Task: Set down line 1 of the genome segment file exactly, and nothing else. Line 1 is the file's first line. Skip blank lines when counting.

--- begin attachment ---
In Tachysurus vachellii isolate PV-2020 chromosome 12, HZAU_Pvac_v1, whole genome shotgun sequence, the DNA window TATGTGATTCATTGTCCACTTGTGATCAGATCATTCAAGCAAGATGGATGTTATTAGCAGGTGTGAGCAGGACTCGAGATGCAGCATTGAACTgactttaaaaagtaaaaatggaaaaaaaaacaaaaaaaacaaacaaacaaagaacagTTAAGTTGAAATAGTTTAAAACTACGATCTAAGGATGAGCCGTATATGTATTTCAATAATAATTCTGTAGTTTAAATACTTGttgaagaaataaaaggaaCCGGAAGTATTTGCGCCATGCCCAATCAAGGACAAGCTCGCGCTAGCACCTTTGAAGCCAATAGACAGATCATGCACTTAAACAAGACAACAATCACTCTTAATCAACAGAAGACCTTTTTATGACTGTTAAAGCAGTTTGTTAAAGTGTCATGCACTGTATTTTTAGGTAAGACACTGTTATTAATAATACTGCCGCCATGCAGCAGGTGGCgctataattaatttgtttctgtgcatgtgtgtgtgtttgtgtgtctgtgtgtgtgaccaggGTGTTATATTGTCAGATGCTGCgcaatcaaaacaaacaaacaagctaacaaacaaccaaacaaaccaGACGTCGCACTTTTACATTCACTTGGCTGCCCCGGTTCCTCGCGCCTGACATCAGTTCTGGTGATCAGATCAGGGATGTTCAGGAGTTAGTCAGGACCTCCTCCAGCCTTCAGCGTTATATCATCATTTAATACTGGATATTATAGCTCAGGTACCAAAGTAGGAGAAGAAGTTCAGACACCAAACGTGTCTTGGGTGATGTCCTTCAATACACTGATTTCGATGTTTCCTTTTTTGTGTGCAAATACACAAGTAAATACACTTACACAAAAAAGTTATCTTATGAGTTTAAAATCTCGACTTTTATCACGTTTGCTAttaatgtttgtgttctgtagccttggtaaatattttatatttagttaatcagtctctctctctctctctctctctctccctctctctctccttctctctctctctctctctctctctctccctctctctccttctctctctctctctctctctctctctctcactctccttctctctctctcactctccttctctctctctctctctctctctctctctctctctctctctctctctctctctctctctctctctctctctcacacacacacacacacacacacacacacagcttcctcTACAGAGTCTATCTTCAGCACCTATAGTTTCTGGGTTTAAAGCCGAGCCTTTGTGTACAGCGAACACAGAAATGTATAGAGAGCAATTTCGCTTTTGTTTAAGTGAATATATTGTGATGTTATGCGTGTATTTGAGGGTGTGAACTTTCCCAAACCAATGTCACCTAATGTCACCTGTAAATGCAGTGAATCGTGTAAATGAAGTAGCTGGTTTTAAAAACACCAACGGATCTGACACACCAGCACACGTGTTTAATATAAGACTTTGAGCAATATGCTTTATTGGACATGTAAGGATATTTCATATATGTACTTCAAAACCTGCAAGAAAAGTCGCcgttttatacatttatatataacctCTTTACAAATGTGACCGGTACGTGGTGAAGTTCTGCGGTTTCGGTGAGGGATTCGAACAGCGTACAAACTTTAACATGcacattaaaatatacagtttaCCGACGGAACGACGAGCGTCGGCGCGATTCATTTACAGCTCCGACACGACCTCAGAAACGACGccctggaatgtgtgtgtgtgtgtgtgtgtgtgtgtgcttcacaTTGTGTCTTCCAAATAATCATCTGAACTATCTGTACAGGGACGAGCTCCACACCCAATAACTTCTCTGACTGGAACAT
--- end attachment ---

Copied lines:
In Tachysurus vachellii isolate PV-2020 chromosome 12, HZAU_Pvac_v1, whole genome shotgun sequence, the DNA window TATGTGATTCATTGTCCACTTGTGATCAGATCATTCAAGCAAGATGGATGTTATTAGCAGGTGTGAGCAGGACTCGAGATGCAGCATTGAACTgactttaaaaagtaaaaatggaaaaaaaaacaaaaaaaacaaacaaacaaagaacagTTAAGTTGAAATAGTTTAAAACTACGATCTAAGGATGAGCCGTATATGTATTTCAATAATAATTCTGTAGTTTAAATACTTGttgaagaaataaaaggaaCCGGAAGTATTTGCGCCATGCCCAATCAAGGACAAGCTCGCGCTAGCACCTTTGAAGCCAATAGACAGATCATGCACTTAAACAAGACAACAATCACTCTTAATCAACAGAAGACCTTTTTATGACTGTTAAAGCAGTTTGTTAAAGTGTCATGCACTGTATTTTTAGGTAAGACACTGTTATTAATAATACTGCCGCCATGCAGCAGGTGGCgctataattaatttgtttctgtgcatgtgtgtgtgtttgtgtgtctgtgtgtgtgaccaggGTGTTATATTGTCAGATGCTGCgcaatcaaaacaaacaaacaagctaacaaacaaccaaacaaaccaGACGTCGCACTTTTACATTCACTTGGCTGCCCCGGTTCCTCGCGCCTGACATCAGTTCTGGTGATCAGATCAGGGATGTTCAGGAGTTAGTCAGGACCTCCTCCAGCCTTCAGCGTTATATCATCATTTAATACTGGATATTATAGCTCAGGTACCAAAGTAGGAGAAGAAGTTCAGACACCAAACGTGTCTTGGGTGATGTCCTTCAATACACTGATTTCGATGTTTCCTTTTTTGTGTGCAAATACACAAGTAAATACACTTACACAAAAAAGTTATCTTATGAGTTTAAAATCTCGACTTTTATCACGTTTGCTAttaatgtttgtgttctgtagccttggtaaatattttatatttagttaatcagtctctctctctctctctctctctctccctctctctctccttctctctctctctctctctctctctctccctctctctccttctctctctctctctctctctctctctctcactctccttctctctctctcactctccttctctctctctctctctctctctctctctctctctctctctctctctctctctctctctctctctctctctcacacacacacacacacacacacacacacagcttcctcTACAGAGTCTATCTTCAGCACCTATAGTTTCTGGGTTTAAAGCCGAGCCTTTGTGTACAGCGAACACAGAAATGTATAGAGAGCAATTTCGCTTTTGTTTAAGTGAATATATTGTGATGTTATGCGTGTATTTGAGGGTGTGAACTTTCCCAAACCAATGTCACCTAATGTCACCTGTAAATGCAGTGAATCGTGTAAATGAAGTAGCTGGTTTTAAAAACACCAACGGATCTGACACACCAGCACACGTGTTTAATATAAGACTTTGAGCAATATGCTTTATTGGACATGTAAGGATATTTCATATATGTACTTCAAAACCTGCAAGAAAAGTCGCcgttttatacatttatatataacctCTTTACAAATGTGACCGGTACGTGGTGAAGTTCTGCGGTTTCGGTGAGGGATTCGAACAGCGTACAAACTTTAACATGcacattaaaatatacagtttaCCGACGGAACGACGAGCGTCGGCGCGATTCATTTACAGCTCCGACACGACCTCAGAAACGACGccctggaatgtgtgtgtgtgtgtgtgtgtgtgtgtgcttcacaTTGTGTCTTCCAAATAATCATCTGAACTATCTGTACAGGGACGAGCTCCACACCCAATAACTTCTCTGACTGGAACAT